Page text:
As the doors to the subway elevator opened, I looked up to discover a large gang of youths handing out flyers. Several shouted out “God loves you!” as they shoved the cards into our hands as we pushed our way by. Me, being curious, took one from a young teenage girl. The small flyers said, in big, 1990s grunge inspired letters, “come as you are.” Surrounding that phrase were stock images from a variety of websites showing pictures of hispanics of various skin tones (mostly pale), men with tattoos, a young family, a guy with a piercing, and a young punk rocker with a spiked collar. It is not everyday that you see a punk rocker on a church flyer anymore and it made me a little nostalgic. I mean, he is obviously not a real punk because he looks too clean – that jacket didn’t look slept in at all. And it is obvious that this church actually doesn’t truly accept people “as they are.” What they really mean is “come and we’ll change you.” How do I know that? First, they quote James 4:8 (not sure the translation) that says “Draw near to God and He will draw near to you.” Secondly, the name of the church is “Narrow Door Church.” The advertising does two things – it tries to pretend that they are a welcoming, inclusive community while, at the same time, imply that there is something wrong with you that they can provide. It’s very subtle but it is there. The idea is not that God finds you important now but, rather, by attending their church, God will find you even more important later. You’re important in your potential rather than in your current identity. And even how the people are displayed on the card – the “hardcore” on the left with the clean-cut on the “right,” buy into the argument that, if you attend, God will open you up, change you, and make you “better.” It is brilliant marketing and totally silly at the same time because, if you visit their website, you do not see any ‘hardcore’ people in their chairs. They subtitle the ad with “whoever you are and however you feel, you are important to God” and I agree with them – but not in the way they mean it. It brings to mind a saying that I picked up from a website I read that said “the more hip a church tries to appear to be, the more fundamentalist they really are.” Any church that has their youth traveling in herds to accost people on the subway is, from first impressions, exactly that.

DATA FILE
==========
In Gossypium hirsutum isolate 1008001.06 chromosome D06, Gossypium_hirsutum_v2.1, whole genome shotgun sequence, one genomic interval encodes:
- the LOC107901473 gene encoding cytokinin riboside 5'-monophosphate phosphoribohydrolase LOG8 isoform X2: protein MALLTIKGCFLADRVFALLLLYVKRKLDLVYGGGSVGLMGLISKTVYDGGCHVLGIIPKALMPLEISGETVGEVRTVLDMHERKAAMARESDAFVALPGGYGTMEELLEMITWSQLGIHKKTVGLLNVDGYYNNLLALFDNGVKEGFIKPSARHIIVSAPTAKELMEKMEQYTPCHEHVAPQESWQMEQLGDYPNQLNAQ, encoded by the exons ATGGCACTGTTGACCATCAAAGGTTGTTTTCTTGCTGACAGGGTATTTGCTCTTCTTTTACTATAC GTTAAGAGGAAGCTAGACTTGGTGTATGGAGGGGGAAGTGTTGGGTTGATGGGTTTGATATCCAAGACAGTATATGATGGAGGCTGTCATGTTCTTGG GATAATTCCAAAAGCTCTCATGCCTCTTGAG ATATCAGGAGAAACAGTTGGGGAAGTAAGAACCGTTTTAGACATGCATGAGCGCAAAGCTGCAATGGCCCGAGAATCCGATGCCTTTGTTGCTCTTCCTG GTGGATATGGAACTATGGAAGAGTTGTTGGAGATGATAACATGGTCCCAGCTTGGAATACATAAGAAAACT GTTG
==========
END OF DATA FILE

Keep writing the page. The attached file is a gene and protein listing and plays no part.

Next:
The name of the church comes for Luke 13:24 where Jesus, in answering the question “Lord, will only a few be saved?” says “Strive to enter through the narrow door; for many, I tell you, will try to enter and will not be able.” Now, when I look at this passage, the first thing I want to ask is who is Jesus talking to. Luke defines the asker as “someone” (Luke 13:23) implying that this “someone” could be anyone in a crowd. The question, then, seems directed towards the general audience and with a wide scope. However, Jesus’s answer doesn’t seem to match up with that idea entirely. As Jesus continues, the someone evolves into a person who ate, drank, and listened to Jesus (or God) as he taught in the streets. They will, on their face, appear to be disciples who came too late to the open door and that door has been shut on them. They will be left on the outside while the followers of Abraham, Isaac, Jacob, and then the Gentiles, will enter the kingdom of God (Luke 13:28-29). Jesus then ends with his wonderful saying that “some are last who will be first, and some are first who will be last” (Luke 13:30). Now, the question seems to be is when will the door be shut. Is that a reference to the apocalypse or is it a reference to Jesus’ ministry? Is Jesus accusing the “someone” to not be Jewish and a follower of Abraham, Isaac, Jacob, and the prophets of God? Or are only those named people living in the kingdom of God? I see a lot of questions here and some ambiguity but I also think this passage throws a wrench in the Narrow Door Church’s marketing campaign. They are trying to claim that they are the Narrow Door to the Kingdom of God but Luke 13:30 is an indictment not only on “the someone” who asked the question but also on anyone who claims to have access to that Narrow Door. Those who claim to be the door keepers aren’t. In fact, it is God who opens the door and closes it. The text, as I read it, is an indictment against those who claim to have a privileged position in the Kingdom of God. They do not get to make the claim on whether they open the door. Rather, it is God who opens and closes it. The church’s flyer is making an apocalyptic claim of judgement on the people in the stock photos and those who receive the flyers. They are, in many ways, claiming to be the door keepers because if you were on the right side of the door, you’d be handing out flyers, not receiving them! Now, if that is true, does the statement on the flyer make any sense? Of course not. Worth, then, is added if you enter the door – a door that the church is claiming to have access too. The claim is fine but the judgement that I feel is reserved for God is not part of the Lucan passage. “Come as you are” is a fake marketing phrase that I think people no longer believe when they see it. It has lost it’s flavor because it is an overused phrase for a dishonest form of ministry. And that’s a problem for us Lutherans who truly try to be an inclusive church. We end up using the same language and phrases that others have used and we seem a tad shocked that no one enters our doors or believes anything we say. We’ll even claim that we’re not using “church” language not realizing that church language is bigger than just Trinity, Grace, Salvation, etc. We’ve already lost a lot of our language! Our drive to be relevant has missed its mark because others have already used it and taken it in directions that we don’t agree with. Our words, in many ways, have become meaningless – and that is dangerous for the Lutheran tradition that takes the Word (scripture and preaching) to be a sacrament! Our “words” matter. So what do we do when they no longer have meaning even when we try to be “relevant” and incarnational? I don’t know but we need to change what we say…somehow. But how? I’m not sure yet.